November 29, 2012 · Posted in Garden 

The garden experiments have been quite interesting this fall.  I found some open pollinated heirloom sweet corn seeds at Ace Hardware a few months ago. The corn grew quickly and quite large, about 7+ feet high.

I only planted a small patch with a very high density.  The chicken manure has been quite a blessing I believe as the corn took off.  As the corn is open pollinated I am saving the first few ears that grew for seed.  The first eating ears were picked yesterday.  The corn has excellent fill, and the one ear that was picked at the right time was quite sweet.  I am quite pleased with this corn, and perhaps with some experience picking the corn at the proper time we will get some excellent eating corn.

Also, the beds I planted for intensive gardening are doing quite well. Spinach, Swiss Chard, different Lettuce types, Beets, Brussels Sprouts, and Broccoli are all doing quite well.  My one problem crop is Cabbage. I can’t seem to get it to come up.

On Monday I was able to get the seeds started indoors under lights for my spring garden.  All open pollinated varieties so far.  I have been quite interested in native, heirloom and open pollinated seeds, that way I only have to buy the seed once and it will provide in perpetuity.  Including some Celery seeds I collected from the Celery that “accidentally” grew in the mulch bin and was transplanted to the garden.  Who knew celery will grow from the cut off bottom?  I found it out the hard way.  I am not a big fan of celery anywhere except in stew, however I do enjoy the seeds and dried leaves as flavoring agents.  I am hoping that the seeds will start and I may get some more leaves and seeds.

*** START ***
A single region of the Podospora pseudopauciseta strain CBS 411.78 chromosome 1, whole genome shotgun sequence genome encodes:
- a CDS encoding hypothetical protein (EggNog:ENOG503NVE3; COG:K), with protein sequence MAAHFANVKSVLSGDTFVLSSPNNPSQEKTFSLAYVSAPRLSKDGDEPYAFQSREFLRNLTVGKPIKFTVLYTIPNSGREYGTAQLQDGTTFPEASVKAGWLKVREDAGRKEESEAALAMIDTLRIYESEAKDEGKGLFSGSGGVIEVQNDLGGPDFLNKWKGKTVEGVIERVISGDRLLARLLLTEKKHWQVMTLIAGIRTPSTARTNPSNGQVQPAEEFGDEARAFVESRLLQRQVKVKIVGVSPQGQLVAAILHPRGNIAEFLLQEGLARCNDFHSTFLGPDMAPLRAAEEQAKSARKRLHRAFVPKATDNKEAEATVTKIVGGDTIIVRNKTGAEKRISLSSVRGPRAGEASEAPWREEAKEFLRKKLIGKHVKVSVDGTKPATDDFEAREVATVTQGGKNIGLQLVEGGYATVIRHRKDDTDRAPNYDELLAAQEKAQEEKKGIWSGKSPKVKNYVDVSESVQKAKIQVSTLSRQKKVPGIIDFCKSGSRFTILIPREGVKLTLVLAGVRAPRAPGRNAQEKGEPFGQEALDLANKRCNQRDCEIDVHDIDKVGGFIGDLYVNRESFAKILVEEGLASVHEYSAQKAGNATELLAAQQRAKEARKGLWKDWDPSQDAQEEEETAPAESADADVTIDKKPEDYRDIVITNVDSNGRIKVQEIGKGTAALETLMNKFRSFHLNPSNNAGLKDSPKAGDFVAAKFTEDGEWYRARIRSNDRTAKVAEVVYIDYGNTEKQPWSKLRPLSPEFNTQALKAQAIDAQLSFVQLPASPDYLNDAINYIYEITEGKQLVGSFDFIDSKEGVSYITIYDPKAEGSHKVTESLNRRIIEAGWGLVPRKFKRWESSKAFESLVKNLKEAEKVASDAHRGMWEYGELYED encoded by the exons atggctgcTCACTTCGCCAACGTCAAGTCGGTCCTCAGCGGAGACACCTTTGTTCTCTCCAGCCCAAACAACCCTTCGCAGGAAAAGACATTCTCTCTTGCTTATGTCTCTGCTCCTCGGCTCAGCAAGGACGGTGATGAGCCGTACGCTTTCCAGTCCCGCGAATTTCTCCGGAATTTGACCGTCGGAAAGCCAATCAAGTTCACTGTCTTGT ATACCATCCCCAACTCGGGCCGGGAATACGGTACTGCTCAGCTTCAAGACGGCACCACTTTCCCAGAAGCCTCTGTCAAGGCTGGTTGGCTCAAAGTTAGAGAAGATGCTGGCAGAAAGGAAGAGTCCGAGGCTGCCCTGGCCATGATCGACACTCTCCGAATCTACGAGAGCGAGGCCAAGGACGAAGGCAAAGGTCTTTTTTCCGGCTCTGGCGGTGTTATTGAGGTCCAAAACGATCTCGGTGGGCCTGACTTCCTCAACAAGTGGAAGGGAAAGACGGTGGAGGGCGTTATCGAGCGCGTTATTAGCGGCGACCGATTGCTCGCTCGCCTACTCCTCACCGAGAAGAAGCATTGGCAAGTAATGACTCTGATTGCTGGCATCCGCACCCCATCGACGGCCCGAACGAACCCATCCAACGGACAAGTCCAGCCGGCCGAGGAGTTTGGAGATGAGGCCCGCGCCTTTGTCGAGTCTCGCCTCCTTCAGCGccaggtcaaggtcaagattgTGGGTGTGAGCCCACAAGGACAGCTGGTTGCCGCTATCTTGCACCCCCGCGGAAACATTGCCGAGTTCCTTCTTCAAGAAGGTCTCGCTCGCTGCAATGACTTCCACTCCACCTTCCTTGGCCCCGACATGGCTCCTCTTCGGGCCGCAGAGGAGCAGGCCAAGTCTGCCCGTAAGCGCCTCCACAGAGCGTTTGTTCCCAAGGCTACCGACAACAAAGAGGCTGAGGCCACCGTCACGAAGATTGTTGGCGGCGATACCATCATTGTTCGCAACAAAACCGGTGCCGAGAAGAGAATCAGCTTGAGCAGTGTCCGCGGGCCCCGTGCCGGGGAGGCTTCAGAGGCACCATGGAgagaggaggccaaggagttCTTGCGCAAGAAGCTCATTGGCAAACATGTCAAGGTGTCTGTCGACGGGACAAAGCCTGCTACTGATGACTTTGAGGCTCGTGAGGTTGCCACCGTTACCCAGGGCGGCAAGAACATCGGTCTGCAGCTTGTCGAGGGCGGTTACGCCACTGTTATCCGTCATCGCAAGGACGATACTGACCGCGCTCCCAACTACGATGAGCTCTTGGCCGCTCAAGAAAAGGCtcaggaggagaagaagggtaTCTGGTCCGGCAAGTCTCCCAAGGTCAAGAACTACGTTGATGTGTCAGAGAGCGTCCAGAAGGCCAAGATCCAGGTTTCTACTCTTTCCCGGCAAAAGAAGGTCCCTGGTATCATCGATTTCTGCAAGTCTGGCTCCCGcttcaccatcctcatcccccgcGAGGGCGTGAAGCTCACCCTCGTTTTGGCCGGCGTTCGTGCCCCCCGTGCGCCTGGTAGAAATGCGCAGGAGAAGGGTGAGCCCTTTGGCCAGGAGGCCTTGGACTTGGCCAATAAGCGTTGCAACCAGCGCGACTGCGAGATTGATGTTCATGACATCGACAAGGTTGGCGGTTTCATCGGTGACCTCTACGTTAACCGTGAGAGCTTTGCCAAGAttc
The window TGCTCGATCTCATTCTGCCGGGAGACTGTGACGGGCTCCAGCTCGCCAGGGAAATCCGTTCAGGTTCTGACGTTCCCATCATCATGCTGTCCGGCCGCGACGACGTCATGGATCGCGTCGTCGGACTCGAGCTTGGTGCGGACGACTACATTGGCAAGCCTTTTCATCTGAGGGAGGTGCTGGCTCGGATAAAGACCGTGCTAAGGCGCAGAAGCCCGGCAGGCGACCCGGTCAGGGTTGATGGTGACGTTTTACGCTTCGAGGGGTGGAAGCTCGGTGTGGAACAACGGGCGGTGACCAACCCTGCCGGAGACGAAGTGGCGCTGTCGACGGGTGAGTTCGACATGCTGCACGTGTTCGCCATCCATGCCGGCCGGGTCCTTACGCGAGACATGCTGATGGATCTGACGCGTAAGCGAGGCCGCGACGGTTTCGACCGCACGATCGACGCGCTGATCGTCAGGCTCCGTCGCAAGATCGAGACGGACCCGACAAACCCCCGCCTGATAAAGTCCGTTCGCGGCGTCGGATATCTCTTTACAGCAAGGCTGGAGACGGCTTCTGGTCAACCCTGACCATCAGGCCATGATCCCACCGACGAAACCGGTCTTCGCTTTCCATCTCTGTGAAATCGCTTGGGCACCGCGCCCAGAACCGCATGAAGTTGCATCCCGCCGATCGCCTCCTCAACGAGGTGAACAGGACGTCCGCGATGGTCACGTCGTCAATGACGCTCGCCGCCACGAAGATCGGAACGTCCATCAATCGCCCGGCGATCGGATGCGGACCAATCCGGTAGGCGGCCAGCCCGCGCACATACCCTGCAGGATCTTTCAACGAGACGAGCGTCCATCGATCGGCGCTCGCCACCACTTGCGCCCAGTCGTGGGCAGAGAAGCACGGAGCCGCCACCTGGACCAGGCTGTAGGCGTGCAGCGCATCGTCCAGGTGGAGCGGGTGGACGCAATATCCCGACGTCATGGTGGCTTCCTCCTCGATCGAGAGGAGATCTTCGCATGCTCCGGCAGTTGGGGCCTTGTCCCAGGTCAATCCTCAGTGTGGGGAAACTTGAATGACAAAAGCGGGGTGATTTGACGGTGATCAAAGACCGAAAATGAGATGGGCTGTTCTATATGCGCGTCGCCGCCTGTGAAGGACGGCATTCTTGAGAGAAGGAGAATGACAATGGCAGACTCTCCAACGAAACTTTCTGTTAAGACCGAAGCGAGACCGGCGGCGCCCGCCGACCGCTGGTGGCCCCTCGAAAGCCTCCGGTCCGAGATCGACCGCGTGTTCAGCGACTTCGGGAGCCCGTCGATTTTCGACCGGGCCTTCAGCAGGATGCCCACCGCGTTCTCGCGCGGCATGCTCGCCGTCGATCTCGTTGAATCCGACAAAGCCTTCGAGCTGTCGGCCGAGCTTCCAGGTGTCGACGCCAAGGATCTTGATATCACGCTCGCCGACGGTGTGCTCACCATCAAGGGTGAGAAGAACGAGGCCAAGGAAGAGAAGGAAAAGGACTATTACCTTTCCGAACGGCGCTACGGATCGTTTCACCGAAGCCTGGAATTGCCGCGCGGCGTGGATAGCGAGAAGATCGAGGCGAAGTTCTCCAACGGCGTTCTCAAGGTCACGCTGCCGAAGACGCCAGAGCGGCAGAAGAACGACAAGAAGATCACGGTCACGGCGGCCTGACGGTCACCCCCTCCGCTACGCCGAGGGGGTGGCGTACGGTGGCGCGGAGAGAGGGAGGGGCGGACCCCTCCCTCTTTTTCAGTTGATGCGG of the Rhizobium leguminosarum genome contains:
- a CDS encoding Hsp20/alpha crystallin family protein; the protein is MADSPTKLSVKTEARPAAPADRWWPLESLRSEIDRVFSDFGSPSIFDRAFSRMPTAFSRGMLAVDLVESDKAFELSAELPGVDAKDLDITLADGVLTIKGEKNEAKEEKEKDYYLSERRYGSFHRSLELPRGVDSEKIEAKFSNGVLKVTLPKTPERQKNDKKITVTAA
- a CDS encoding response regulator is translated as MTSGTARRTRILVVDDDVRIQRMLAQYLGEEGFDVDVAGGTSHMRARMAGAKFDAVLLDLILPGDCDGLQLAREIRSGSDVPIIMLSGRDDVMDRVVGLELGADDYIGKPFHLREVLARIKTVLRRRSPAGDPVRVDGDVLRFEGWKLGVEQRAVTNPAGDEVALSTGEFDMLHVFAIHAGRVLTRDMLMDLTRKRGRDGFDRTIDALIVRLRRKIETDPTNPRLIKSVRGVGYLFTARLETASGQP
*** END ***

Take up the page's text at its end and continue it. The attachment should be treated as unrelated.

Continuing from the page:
Perhaps the best reason to use open-pollinated seed is that even if the seeds are not organic, I can grow the plants organically and then the seed I harvest is organic seed and I can grow it as such in the future.  My seed source of choice lately has been, a seed bank type organization that seeks to protect the native seeds used by the Native Americans in the southwest.  All of their seed is open pollinated, and all of the varieties are cataloged as to where they grow best.  The varieties that grow well in the low desert have been very productive. I got over 2 lbs from the black-eyed peas I grew over the summer, on 3 plants.  I was also able to harvest quite a bit off the panic grass (a type of millet), and amaranth.  Perhaps next year I will venture into the world of true grains, but this year I am quite happy just growing my own fruit/vegetables and saving the seeds.  I will start planting my saved seeds with the summer planting season once it gets hot again.  May that day not come for a long time!


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